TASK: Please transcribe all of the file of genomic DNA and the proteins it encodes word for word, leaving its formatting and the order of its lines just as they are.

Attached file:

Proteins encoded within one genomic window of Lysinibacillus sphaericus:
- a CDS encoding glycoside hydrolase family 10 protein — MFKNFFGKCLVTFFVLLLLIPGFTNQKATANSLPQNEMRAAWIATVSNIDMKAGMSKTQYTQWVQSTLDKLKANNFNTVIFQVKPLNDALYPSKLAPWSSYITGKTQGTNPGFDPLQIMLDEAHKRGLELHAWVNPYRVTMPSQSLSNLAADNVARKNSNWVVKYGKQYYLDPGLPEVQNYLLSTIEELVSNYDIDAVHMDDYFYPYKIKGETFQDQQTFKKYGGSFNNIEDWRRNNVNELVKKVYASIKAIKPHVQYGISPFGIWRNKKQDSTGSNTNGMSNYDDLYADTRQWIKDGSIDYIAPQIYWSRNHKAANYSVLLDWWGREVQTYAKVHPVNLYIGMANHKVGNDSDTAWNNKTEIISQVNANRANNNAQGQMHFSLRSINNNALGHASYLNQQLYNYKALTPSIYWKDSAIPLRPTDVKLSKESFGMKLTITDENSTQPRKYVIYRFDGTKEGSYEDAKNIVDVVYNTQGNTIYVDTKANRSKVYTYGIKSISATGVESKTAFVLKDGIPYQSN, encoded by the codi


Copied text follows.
Proteins encoded within one genomic window of Lysinibacillus sphaericus:
- a CDS encoding glycoside hydrolase family 10 protein — MFKNFFGKCLVTFFVLLLLIPGFTNQKATANSLPQNEMRAAWIATVSNIDMKAGMSKTQYTQWVQSTLDKLKANNFNTVIFQVKPLNDALYPSKLAPWSSYITGKTQGTNPGFDPLQIMLDEAHKRGLELHAWVNPYRVTMPSQSLSNLAADNVARKNSNWVVKYGKQYYLDPGLPEVQNYLLSTIEELVSNYDIDAVHMDDYFYPYKIKGETFQDQQTFKKYGGSFNNIEDWRRNNVNELVKKVYASIKAIKPHVQYGISPFGIWRNKKQDSTGSNTNGMSNYDDLYADTRQWIKDGSIDYIAPQIYWSRNHKAANYSVLLDWWGREVQTYAKVHPVNLYIGMANHKVGNDSDTAWNNKTEIISQVNANRANNNAQGQMHFSLRSINNNALGHASYLNQQLYNYKALTPSIYWKDSAIPLRPTDVKLSKESFGMKLTITDENSTQPRKYVIYRFDGTKEGSYEDAKNIVDVVYNTQGNTIYVDTKANRSKVYTYGIKSISATGVESKTAFVLKDGIPYQSN, encoded by the codi